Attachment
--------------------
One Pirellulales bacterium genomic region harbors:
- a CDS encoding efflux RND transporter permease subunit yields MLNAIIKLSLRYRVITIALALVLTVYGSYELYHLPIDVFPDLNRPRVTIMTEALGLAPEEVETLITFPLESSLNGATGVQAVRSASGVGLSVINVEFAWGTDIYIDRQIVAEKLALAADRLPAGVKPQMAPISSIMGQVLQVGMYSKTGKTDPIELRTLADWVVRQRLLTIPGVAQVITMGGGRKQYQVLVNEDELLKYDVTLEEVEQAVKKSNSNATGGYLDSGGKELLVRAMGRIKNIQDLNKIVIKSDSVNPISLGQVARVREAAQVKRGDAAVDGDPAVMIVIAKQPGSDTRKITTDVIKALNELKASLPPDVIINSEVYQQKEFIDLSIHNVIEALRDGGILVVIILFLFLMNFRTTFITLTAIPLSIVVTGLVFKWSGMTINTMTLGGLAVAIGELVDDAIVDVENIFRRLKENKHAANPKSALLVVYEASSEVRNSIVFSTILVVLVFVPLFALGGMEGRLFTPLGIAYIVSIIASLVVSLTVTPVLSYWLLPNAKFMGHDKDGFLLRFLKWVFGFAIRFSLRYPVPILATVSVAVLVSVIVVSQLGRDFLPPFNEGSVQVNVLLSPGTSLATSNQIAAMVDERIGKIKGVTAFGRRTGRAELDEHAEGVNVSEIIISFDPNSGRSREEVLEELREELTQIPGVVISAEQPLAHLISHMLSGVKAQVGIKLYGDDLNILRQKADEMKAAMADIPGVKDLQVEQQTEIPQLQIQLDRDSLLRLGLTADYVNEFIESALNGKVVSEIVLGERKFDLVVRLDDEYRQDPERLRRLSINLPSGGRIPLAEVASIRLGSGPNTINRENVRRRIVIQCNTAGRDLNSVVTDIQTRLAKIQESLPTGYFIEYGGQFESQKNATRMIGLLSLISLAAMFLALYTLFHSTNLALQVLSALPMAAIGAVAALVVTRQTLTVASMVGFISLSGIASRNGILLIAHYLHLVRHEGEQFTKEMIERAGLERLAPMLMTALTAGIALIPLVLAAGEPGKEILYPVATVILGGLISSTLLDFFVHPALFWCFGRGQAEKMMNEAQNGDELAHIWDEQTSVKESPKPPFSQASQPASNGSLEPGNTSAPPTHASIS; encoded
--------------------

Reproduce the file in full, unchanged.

One Pirellulales bacterium genomic region harbors:
- a CDS encoding efflux RND transporter permease subunit yields MLNAIIKLSLRYRVITIALALVLTVYGSYELYHLPIDVFPDLNRPRVTIMTEALGLAPEEVETLITFPLESSLNGATGVQAVRSASGVGLSVINVEFAWGTDIYIDRQIVAEKLALAADRLPAGVKPQMAPISSIMGQVLQVGMYSKTGKTDPIELRTLADWVVRQRLLTIPGVAQVITMGGGRKQYQVLVNEDELLKYDVTLEEVEQAVKKSNSNATGGYLDSGGKELLVRAMGRIKNIQDLNKIVIKSDSVNPISLGQVARVREAAQVKRGDAAVDGDPAVMIVIAKQPGSDTRKITTDVIKALNELKASLPPDVIINSEVYQQKEFIDLSIHNVIEALRDGGILVVIILFLFLMNFRTTFITLTAIPLSIVVTGLVFKWSGMTINTMTLGGLAVAIGELVDDAIVDVENIFRRLKENKHAANPKSALLVVYEASSEVRNSIVFSTILVVLVFVPLFALGGMEGRLFTPLGIAYIVSIIASLVVSLTVTPVLSYWLLPNAKFMGHDKDGFLLRFLKWVFGFAIRFSLRYPVPILATVSVAVLVSVIVVSQLGRDFLPPFNEGSVQVNVLLSPGTSLATSNQIAAMVDERIGKIKGVTAFGRRTGRAELDEHAEGVNVSEIIISFDPNSGRSREEVLEELREELTQIPGVVISAEQPLAHLISHMLSGVKAQVGIKLYGDDLNILRQKADEMKAAMADIPGVKDLQVEQQTEIPQLQIQLDRDSLLRLGLTADYVNEFIESALNGKVVSEIVLGERKFDLVVRLDDEYRQDPERLRRLSINLPSGGRIPLAEVASIRLGSGPNTINRENVRRRIVIQCNTAGRDLNSVVTDIQTRLAKIQESLPTGYFIEYGGQFESQKNATRMIGLLSLISLAAMFLALYTLFHSTNLALQVLSALPMAAIGAVAALVVTRQTLTVASMVGFISLSGIASRNGILLIAHYLHLVRHEGEQFTKEMIERAGLERLAPMLMTALTAGIALIPLVLAAGEPGKEILYPVATVILGGLISSTLLDFFVHPALFWCFGRGQAEKMMNEAQNGDELAHIWDEQTSVKESPKPPFSQASQPASNGSLEPGNTSAPPTHASIS; encoded